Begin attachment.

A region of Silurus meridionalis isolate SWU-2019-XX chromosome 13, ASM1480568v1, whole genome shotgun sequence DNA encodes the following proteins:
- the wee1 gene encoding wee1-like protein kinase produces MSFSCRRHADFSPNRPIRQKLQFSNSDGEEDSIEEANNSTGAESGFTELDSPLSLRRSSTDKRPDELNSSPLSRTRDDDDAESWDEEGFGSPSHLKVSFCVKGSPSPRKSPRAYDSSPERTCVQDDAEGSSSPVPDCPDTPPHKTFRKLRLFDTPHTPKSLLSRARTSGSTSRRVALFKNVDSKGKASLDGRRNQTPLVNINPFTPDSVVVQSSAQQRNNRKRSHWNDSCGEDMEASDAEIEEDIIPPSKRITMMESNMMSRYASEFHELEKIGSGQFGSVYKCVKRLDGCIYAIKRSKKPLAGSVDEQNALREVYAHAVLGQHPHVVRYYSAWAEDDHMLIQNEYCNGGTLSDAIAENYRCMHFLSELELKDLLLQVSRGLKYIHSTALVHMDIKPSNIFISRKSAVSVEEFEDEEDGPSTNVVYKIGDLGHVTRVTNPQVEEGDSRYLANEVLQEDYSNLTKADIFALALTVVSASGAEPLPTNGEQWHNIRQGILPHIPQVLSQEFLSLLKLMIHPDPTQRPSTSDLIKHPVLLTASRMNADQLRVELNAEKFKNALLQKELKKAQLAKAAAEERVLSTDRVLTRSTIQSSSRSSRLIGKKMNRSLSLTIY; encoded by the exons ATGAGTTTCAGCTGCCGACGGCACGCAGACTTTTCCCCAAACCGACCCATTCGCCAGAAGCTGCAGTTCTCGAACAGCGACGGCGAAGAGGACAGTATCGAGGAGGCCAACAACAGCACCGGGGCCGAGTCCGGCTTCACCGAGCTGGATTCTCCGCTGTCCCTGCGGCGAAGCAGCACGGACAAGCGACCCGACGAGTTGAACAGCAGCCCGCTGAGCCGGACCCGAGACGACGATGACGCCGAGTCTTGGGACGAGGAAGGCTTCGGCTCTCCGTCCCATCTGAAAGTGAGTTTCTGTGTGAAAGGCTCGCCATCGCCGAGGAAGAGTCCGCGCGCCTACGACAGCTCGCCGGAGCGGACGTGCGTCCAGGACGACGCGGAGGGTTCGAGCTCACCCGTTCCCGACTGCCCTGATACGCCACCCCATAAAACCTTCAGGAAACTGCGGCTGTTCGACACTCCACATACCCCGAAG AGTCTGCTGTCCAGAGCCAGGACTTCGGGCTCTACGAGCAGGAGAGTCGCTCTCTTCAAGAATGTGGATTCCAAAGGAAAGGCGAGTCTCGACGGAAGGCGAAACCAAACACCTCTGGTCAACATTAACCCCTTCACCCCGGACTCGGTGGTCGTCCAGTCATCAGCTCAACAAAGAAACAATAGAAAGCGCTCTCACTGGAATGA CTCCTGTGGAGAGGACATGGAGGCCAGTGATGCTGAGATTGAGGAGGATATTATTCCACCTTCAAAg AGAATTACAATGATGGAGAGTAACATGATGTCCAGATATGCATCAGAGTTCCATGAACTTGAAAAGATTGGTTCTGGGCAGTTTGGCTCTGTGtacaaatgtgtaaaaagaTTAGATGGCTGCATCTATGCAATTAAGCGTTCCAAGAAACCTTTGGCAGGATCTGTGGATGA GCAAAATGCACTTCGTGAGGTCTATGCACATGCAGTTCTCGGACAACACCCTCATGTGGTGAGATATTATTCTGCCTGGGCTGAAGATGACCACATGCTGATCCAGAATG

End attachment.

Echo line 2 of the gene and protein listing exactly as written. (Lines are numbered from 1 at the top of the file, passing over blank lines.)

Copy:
- the wee1 gene encoding wee1-like protein kinase produces MSFSCRRHADFSPNRPIRQKLQFSNSDGEEDSIEEANNSTGAESGFTELDSPLSLRRSSTDKRPDELNSSPLSRTRDDDDAESWDEEGFGSPSHLKVSFCVKGSPSPRKSPRAYDSSPERTCVQDDAEGSSSPVPDCPDTPPHKTFRKLRLFDTPHTPKSLLSRARTSGSTSRRVALFKNVDSKGKASLDGRRNQTPLVNINPFTPDSVVVQSSAQQRNNRKRSHWNDSCGEDMEASDAEIEEDIIPPSKRITMMESNMMSRYASEFHELEKIGSGQFGSVYKCVKRLDGCIYAIKRSKKPLAGSVDEQNALREVYAHAVLGQHPHVVRYYSAWAEDDHMLIQNEYCNGGTLSDAIAENYRCMHFLSELELKDLLLQVSRGLKYIHSTALVHMDIKPSNIFISRKSAVSVEEFEDEEDGPSTNVVYKIGDLGHVTRVTNPQVEEGDSRYLANEVLQEDYSNLTKADIFALALTVVSASGAEPLPTNGEQWHNIRQGILPHIPQVLSQEFLSLLKLMIHPDPTQRPSTSDLIKHPVLLTASRMNADQLRVELNAEKFKNALLQKELKKAQLAKAAAEERVLSTDRVLTRSTIQSSSRSSRLIGKKMNRSLSLTIY; encoded by the exons ATGAGTTTCAGCTGCCGACGGCACGCAGACTTTTCCCCAAACCGACCCATTCGCCAGAAGCTGCAGTTCTCGAACAGCGACGGCGAAGAGGACAGTATCGAGGAGGCCAACAACAGCACCGGGGCCGAGTCCGGCTTCACCGAGCTGGATTCTCCGCTGTCCCTGCGGCGAAGCAGCACGGACAAGCGACCCGACGAGTTGAACAGCAGCCCGCTGAGCCGGACCCGAGACGACGATGACGCCGAGTCTTGGGACGAGGAAGGCTTCGGCTCTCCGTCCCATCTGAAAGTGAGTTTCTGTGTGAAAGGCTCGCCATCGCCGAGGAAGAGTCCGCGCGCCTACGACAGCTCGCCGGAGCGGACGTGCGTCCAGGACGACGCGGAGGGTTCGAGCTCACCCGTTCCCGACTGCCCTGATACGCCACCCCATAAAACCTTCAGGAAACTGCGGCTGTTCGACACTCCACATACCCCGAAG AGTCTGCTGTCCAGAGCCAGGACTTCGGGCTCTACGAGCAGGAGAGTCGCTCTCTTCAAGAATGTGGATTCCAAAGGAAAGGCGAGTCTCGACGGAAGGCGAAACCAAACACCTCTGGTCAACATTAACCCCTTCACCCCGGACTCGGTGGTCGTCCAGTCATCAGCTCAACAAAGAAACAATAGAAAGCGCTCTCACTGGAATGA CTCCTGTGGAGAGGACATGGAGGCCAGTGATGCTGAGATTGAGGAGGATATTATTCCACCTTCAAAg AGAATTACAATGATGGAGAGTAACATGATGTCCAGATATGCATCAGAGTTCCATGAACTTGAAAAGATTGGTTCTGGGCAGTTTGGCTCTGTGtacaaatgtgtaaaaagaTTAGATGGCTGCATCTATGCAATTAAGCGTTCCAAGAAACCTTTGGCAGGATCTGTGGATGA GCAAAATGCACTTCGTGAGGTCTATGCACATGCAGTTCTCGGACAACACCCTCATGTGGTGAGATATTATTCTGCCTGGGCTGAAGATGACCACATGCTGATCCAGAATG